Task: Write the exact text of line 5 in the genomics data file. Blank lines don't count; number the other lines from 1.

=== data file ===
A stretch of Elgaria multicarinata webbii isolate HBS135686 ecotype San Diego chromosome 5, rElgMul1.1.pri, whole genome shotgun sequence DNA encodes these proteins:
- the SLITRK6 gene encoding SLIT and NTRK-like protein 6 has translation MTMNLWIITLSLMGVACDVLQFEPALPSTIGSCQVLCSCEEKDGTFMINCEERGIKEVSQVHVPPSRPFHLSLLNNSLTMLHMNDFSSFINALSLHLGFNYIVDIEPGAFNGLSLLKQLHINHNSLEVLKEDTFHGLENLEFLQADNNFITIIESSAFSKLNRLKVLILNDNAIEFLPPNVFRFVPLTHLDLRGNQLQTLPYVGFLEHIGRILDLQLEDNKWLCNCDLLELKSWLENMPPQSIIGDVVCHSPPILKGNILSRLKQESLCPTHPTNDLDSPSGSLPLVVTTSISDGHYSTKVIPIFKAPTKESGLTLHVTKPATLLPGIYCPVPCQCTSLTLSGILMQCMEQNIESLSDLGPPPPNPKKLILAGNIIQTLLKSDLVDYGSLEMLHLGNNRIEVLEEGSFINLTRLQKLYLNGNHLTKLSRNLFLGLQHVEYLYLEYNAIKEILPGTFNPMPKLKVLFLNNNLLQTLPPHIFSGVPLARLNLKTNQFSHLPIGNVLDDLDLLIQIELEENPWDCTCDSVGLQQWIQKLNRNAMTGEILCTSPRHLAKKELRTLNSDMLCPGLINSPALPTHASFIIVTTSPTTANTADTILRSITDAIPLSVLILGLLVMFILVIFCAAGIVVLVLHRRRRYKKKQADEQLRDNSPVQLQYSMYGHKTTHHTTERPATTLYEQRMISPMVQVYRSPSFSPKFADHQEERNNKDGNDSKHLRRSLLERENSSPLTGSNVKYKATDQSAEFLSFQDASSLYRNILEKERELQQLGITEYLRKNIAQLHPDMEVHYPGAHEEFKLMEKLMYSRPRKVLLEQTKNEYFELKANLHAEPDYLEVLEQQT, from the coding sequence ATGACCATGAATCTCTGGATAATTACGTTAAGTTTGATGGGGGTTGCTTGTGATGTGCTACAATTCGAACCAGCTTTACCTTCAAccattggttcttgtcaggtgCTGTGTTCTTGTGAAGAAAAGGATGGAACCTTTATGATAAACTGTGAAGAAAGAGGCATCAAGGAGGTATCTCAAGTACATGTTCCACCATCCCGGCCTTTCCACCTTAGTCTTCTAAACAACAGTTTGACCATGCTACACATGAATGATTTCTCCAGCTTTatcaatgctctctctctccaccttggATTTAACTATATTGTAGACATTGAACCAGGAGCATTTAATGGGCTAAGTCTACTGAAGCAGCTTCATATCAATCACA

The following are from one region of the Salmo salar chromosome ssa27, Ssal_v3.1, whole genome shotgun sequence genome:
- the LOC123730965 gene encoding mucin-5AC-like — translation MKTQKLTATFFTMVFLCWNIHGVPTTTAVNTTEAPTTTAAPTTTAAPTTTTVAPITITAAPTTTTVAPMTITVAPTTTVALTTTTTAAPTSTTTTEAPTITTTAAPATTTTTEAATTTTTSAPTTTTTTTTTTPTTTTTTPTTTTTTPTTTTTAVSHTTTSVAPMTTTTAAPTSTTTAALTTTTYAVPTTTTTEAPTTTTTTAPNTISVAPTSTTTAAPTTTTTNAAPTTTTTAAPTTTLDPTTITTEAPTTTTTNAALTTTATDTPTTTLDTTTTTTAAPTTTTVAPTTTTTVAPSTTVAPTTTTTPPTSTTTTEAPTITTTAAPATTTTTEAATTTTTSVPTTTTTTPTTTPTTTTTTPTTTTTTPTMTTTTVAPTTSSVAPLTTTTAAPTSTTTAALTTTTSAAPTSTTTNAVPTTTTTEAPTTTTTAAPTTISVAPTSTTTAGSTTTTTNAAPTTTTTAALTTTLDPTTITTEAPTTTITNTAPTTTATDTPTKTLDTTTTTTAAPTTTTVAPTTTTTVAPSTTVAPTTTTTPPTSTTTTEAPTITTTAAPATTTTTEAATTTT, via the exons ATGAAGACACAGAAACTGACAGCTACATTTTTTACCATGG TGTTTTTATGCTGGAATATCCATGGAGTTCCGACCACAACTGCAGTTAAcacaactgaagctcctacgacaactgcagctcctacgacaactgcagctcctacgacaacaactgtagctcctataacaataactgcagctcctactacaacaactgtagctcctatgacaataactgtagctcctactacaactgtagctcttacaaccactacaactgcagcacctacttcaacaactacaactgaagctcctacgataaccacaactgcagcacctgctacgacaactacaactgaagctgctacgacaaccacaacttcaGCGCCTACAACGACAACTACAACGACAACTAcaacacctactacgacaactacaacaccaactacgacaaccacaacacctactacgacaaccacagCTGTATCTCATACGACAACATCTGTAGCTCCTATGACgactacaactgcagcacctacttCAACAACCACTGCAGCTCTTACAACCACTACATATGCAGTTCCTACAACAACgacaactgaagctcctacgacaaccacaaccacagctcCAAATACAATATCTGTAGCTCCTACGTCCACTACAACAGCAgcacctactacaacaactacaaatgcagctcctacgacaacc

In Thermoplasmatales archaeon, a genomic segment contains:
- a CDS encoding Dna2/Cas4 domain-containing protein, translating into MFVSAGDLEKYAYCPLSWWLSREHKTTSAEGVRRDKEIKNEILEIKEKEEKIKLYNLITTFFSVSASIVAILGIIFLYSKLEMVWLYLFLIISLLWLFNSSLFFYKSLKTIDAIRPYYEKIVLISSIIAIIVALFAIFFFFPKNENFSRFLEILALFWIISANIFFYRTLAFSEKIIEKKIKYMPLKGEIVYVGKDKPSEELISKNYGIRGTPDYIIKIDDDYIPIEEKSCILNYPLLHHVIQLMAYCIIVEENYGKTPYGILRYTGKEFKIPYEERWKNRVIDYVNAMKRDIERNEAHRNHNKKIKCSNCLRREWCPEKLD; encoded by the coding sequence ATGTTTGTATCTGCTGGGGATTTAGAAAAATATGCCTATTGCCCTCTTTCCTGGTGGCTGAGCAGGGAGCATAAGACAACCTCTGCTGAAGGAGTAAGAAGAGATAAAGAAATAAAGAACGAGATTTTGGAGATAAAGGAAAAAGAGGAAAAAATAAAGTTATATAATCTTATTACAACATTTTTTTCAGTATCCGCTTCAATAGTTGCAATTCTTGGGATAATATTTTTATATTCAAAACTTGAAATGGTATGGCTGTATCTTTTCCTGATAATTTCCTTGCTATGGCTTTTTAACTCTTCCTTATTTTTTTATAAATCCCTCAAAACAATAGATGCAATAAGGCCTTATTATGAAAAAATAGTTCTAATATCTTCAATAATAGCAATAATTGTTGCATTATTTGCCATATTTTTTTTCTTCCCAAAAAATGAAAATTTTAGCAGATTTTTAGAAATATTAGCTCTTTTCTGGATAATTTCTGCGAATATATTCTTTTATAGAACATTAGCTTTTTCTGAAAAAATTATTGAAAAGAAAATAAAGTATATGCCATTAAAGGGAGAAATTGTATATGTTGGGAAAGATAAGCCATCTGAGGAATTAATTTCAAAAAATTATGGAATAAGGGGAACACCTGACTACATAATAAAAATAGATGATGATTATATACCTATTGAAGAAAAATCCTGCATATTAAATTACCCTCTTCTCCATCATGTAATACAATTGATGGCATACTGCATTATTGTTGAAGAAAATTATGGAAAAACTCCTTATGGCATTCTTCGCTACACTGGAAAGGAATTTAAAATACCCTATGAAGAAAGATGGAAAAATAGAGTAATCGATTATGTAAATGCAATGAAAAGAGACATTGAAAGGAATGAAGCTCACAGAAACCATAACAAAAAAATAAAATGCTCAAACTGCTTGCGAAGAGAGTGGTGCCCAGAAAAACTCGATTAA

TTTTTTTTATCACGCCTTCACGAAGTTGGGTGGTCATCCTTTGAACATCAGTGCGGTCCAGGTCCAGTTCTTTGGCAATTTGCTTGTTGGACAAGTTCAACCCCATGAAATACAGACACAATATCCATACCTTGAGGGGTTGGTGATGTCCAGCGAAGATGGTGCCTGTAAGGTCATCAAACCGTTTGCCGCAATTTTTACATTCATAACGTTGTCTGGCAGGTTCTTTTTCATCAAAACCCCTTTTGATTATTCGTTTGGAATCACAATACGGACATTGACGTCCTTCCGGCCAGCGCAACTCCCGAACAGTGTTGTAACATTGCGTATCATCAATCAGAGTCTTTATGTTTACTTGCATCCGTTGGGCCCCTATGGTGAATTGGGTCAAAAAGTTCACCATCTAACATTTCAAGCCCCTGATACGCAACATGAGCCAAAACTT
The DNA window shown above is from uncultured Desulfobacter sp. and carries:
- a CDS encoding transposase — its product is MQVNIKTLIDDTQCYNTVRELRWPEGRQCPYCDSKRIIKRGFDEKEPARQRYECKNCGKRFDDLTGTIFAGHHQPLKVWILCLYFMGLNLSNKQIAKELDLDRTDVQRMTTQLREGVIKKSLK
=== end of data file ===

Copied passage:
In Thermoplasmatales archaeon, a genomic segment contains: